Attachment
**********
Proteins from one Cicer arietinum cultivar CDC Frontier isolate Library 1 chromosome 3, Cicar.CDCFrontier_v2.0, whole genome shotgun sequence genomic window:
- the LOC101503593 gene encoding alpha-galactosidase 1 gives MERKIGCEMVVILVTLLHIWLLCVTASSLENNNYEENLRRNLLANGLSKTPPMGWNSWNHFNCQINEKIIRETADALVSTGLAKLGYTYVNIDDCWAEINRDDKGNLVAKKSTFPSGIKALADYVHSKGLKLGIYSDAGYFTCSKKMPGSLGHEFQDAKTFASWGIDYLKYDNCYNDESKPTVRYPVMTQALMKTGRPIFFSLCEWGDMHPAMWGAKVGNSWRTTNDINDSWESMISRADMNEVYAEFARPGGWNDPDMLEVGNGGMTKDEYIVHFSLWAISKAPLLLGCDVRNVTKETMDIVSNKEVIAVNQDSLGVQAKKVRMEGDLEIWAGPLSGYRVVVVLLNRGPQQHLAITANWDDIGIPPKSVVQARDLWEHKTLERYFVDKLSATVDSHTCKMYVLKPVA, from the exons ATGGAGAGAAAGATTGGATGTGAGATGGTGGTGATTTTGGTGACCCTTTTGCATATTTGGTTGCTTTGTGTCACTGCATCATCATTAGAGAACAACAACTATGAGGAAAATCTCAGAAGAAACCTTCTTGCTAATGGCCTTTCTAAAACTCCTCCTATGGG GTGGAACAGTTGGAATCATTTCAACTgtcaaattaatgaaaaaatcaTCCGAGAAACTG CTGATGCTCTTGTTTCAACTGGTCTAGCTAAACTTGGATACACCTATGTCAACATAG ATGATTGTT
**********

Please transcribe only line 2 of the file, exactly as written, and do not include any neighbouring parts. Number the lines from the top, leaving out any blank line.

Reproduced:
- the LOC101503593 gene encoding alpha-galactosidase 1 gives MERKIGCEMVVILVTLLHIWLLCVTASSLENNNYEENLRRNLLANGLSKTPPMGWNSWNHFNCQINEKIIRETADALVSTGLAKLGYTYVNIDDCWAEINRDDKGNLVAKKSTFPSGIKALADYVHSKGLKLGIYSDAGYFTCSKKMPGSLGHEFQDAKTFASWGIDYLKYDNCYNDESKPTVRYPVMTQALMKTGRPIFFSLCEWGDMHPAMWGAKVGNSWRTTNDINDSWESMISRADMNEVYAEFARPGGWNDPDMLEVGNGGMTKDEYIVHFSLWAISKAPLLLGCDVRNVTKETMDIVSNKEVIAVNQDSLGVQAKKVRMEGDLEIWAGPLSGYRVVVVLLNRGPQQHLAITANWDDIGIPPKSVVQARDLWEHKTLERYFVDKLSATVDSHTCKMYVLKPVA, from the exons ATGGAGAGAAAGATTGGATGTGAGATGGTGGTGATTTTGGTGACCCTTTTGCATATTTGGTTGCTTTGTGTCACTGCATCATCATTAGAGAACAACAACTATGAGGAAAATCTCAGAAGAAACCTTCTTGCTAATGGCCTTTCTAAAACTCCTCCTATGGG GTGGAACAGTTGGAATCATTTCAACTgtcaaattaatgaaaaaatcaTCCGAGAAACTG CTGATGCTCTTGTTTCAACTGGTCTAGCTAAACTTGGATACACCTATGTCAACATAG ATGATTGTT